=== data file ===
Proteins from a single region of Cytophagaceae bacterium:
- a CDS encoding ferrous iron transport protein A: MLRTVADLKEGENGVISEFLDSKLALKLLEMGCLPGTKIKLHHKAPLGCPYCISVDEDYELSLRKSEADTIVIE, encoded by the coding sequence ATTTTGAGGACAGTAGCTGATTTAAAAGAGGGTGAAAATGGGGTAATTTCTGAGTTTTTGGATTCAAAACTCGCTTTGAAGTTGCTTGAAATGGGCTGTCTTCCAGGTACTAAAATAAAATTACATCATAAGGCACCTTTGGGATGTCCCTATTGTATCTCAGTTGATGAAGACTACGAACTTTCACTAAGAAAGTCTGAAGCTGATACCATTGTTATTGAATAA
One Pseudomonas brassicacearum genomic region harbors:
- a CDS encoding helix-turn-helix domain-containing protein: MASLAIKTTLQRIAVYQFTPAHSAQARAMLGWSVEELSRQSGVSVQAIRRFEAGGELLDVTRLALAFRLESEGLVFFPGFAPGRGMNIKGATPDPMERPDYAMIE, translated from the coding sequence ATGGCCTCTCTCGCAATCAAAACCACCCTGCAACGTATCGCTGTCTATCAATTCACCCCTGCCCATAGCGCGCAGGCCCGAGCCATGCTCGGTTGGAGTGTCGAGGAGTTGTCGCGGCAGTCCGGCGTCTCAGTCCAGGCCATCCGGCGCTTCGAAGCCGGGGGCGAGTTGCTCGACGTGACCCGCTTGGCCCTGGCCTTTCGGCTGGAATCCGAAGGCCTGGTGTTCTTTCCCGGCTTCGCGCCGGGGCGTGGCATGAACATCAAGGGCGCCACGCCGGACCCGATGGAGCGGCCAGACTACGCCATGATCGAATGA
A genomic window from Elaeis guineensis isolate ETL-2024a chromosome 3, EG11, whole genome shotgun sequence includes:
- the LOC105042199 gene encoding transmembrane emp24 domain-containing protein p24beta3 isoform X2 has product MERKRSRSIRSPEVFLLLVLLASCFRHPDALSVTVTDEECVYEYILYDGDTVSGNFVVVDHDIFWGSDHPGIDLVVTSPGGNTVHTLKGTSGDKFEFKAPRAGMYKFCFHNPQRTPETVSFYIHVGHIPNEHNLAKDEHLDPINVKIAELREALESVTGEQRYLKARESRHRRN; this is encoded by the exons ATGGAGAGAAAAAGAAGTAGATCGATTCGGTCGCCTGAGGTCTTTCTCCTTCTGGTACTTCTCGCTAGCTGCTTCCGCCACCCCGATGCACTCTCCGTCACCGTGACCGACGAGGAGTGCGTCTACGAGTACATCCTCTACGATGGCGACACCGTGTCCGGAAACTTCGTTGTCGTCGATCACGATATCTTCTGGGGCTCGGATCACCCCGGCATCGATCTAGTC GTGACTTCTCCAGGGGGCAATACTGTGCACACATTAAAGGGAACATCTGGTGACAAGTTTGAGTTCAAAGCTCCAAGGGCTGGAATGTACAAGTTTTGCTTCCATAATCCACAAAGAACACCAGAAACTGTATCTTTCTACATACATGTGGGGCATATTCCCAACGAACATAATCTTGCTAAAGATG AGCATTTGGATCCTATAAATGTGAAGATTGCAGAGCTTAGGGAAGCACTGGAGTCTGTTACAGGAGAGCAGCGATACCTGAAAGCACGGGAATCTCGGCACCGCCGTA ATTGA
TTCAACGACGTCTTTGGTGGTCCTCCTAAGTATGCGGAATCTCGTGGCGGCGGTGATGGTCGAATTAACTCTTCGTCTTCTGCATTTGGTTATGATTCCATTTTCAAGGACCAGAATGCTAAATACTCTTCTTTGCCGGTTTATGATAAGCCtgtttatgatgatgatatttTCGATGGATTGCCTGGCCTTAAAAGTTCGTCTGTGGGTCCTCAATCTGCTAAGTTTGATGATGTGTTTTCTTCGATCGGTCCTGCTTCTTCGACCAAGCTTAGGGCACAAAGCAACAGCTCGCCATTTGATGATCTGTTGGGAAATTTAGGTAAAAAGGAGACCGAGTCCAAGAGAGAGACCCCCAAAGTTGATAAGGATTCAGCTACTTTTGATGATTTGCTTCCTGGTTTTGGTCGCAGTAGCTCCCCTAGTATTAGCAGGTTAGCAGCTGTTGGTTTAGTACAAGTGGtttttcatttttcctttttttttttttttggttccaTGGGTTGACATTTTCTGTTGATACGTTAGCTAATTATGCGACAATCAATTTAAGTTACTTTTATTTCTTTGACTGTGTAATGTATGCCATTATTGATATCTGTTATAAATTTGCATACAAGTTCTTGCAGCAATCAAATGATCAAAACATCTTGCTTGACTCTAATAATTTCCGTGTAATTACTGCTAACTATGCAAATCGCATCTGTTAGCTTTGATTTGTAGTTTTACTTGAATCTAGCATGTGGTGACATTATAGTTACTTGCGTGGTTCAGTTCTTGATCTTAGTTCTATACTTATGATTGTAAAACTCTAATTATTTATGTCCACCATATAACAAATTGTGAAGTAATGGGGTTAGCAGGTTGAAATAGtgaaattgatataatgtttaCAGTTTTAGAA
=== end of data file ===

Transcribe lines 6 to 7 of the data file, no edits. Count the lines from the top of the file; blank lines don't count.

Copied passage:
- the LOC105042199 gene encoding transmembrane emp24 domain-containing protein p24beta3 isoform X2 has product MERKRSRSIRSPEVFLLLVLLASCFRHPDALSVTVTDEECVYEYILYDGDTVSGNFVVVDHDIFWGSDHPGIDLVVTSPGGNTVHTLKGTSGDKFEFKAPRAGMYKFCFHNPQRTPETVSFYIHVGHIPNEHNLAKDEHLDPINVKIAELREALESVTGEQRYLKARESRHRRN; this is encoded by the exons ATGGAGAGAAAAAGAAGTAGATCGATTCGGTCGCCTGAGGTCTTTCTCCTTCTGGTACTTCTCGCTAGCTGCTTCCGCCACCCCGATGCACTCTCCGTCACCGTGACCGACGAGGAGTGCGTCTACGAGTACATCCTCTACGATGGCGACACCGTGTCCGGAAACTTCGTTGTCGTCGATCACGATATCTTCTGGGGCTCGGATCACCCCGGCATCGATCTAGTC GTGACTTCTCCAGGGGGCAATACTGTGCACACATTAAAGGGAACATCTGGTGACAAGTTTGAGTTCAAAGCTCCAAGGGCTGGAATGTACAAGTTTTGCTTCCATAATCCACAAAGAACACCAGAAACTGTATCTTTCTACATACATGTGGGGCATATTCCCAACGAACATAATCTTGCTAAAGATG AGCATTTGGATCCTATAAATGTGAAGATTGCAGAGCTTAGGGAAGCACTGGAGTCTGTTACAGGAGAGCAGCGATACCTGAAAGCACGGGAATCTCGGCACCGCCGTA ATTGA
TTCAACGACGTCTTTGGTGGTCCTCCTAAGTATGCGGAATCTCGTGGCGGCGGTGATGGTCGAATTAACTCTTCGTCTTCTGCATTTGGTTATGATTCCATTTTCAAGGACCAGAATGCTAAATACTCTTCTTTGCCGGTTTATGATAAGCCtgtttatgatgatgatatttTCGATGGATTGCCTGGCCTTAAAAGTTCGTCTGTGGGTCCTCAATCTGCTAAGTTTGATGATGTGTTTTCTTCGATCGGTCCTGCTTCTTCGACCAAGCTTAGGGCACAAAGCAACAGCTCGCCATTTGATGATCTGTTGGGAAATTTAGGTAAAAAGGAGACCGAGTCCAAGAGAGAGACCCCCAAAGTTGATAAGGATTCAGCTACTTTTGATGATTTGCTTCCTGGTTTTGGTCGCAGTAGCTCCCCTAGTATTAGCAGGTTAGCAGCTGTTGGTTTAGTACAAGTGGtttttcatttttcctttttttttttttttggttccaTGGGTTGACATTTTCTGTTGATACGTTAGCTAATTATGCGACAATCAATTTAAGTTACTTTTATTTCTTTGACTGTGTAATGTATGCCATTATTGATATCTGTTATAAATTTGCATACAAGTTCTTGCAGCAATCAAATGATCAAAACATCTTGCTTGACTCTAATAATTTCCGTGTAATTACTGCTAACTATGCAAATCGCATCTGTTAGCTTTGATTTGTAGTTTTACTTGAATCTAGCATGTGGTGACATTATAGTTACTTGCGTGGTTCAGTTCTTGATCTTAGTTCTATACTTATGATTGTAAAACTCTAATTATTTATGTCCACCATATAACAAATTGTGAAGTAATGGGGTTAGCAGGTTGAAATAGtgaaattgatataatgtttaCAGTTTTAGAA